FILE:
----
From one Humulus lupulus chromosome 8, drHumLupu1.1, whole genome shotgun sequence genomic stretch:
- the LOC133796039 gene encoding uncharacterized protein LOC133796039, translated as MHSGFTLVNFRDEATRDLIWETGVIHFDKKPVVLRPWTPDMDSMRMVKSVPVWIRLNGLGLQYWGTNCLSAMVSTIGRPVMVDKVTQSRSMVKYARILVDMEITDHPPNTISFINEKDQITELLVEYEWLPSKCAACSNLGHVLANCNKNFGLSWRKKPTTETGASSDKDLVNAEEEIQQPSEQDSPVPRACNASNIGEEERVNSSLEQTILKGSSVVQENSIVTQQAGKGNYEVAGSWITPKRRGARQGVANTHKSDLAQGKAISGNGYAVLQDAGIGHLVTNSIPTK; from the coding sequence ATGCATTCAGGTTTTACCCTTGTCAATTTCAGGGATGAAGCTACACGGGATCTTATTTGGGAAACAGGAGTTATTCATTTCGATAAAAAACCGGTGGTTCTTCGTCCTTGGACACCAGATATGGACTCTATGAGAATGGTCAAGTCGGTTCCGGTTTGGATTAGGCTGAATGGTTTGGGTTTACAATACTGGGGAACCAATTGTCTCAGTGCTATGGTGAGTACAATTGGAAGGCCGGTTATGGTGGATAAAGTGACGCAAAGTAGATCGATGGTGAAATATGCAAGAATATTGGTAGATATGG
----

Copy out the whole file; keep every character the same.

From one Humulus lupulus chromosome 8, drHumLupu1.1, whole genome shotgun sequence genomic stretch:
- the LOC133796039 gene encoding uncharacterized protein LOC133796039, translated as MHSGFTLVNFRDEATRDLIWETGVIHFDKKPVVLRPWTPDMDSMRMVKSVPVWIRLNGLGLQYWGTNCLSAMVSTIGRPVMVDKVTQSRSMVKYARILVDMEITDHPPNTISFINEKDQITELLVEYEWLPSKCAACSNLGHVLANCNKNFGLSWRKKPTTETGASSDKDLVNAEEEIQQPSEQDSPVPRACNASNIGEEERVNSSLEQTILKGSSVVQENSIVTQQAGKGNYEVAGSWITPKRRGARQGVANTHKSDLAQGKAISGNGYAVLQDAGIGHLVTNSIPTK; from the coding sequence ATGCATTCAGGTTTTACCCTTGTCAATTTCAGGGATGAAGCTACACGGGATCTTATTTGGGAAACAGGAGTTATTCATTTCGATAAAAAACCGGTGGTTCTTCGTCCTTGGACACCAGATATGGACTCTATGAGAATGGTCAAGTCGGTTCCGGTTTGGATTAGGCTGAATGGTTTGGGTTTACAATACTGGGGAACCAATTGTCTCAGTGCTATGGTGAGTACAATTGGAAGGCCGGTTATGGTGGATAAAGTGACGCAAAGTAGATCGATGGTGAAATATGCAAGAATATTGGTAGATATGG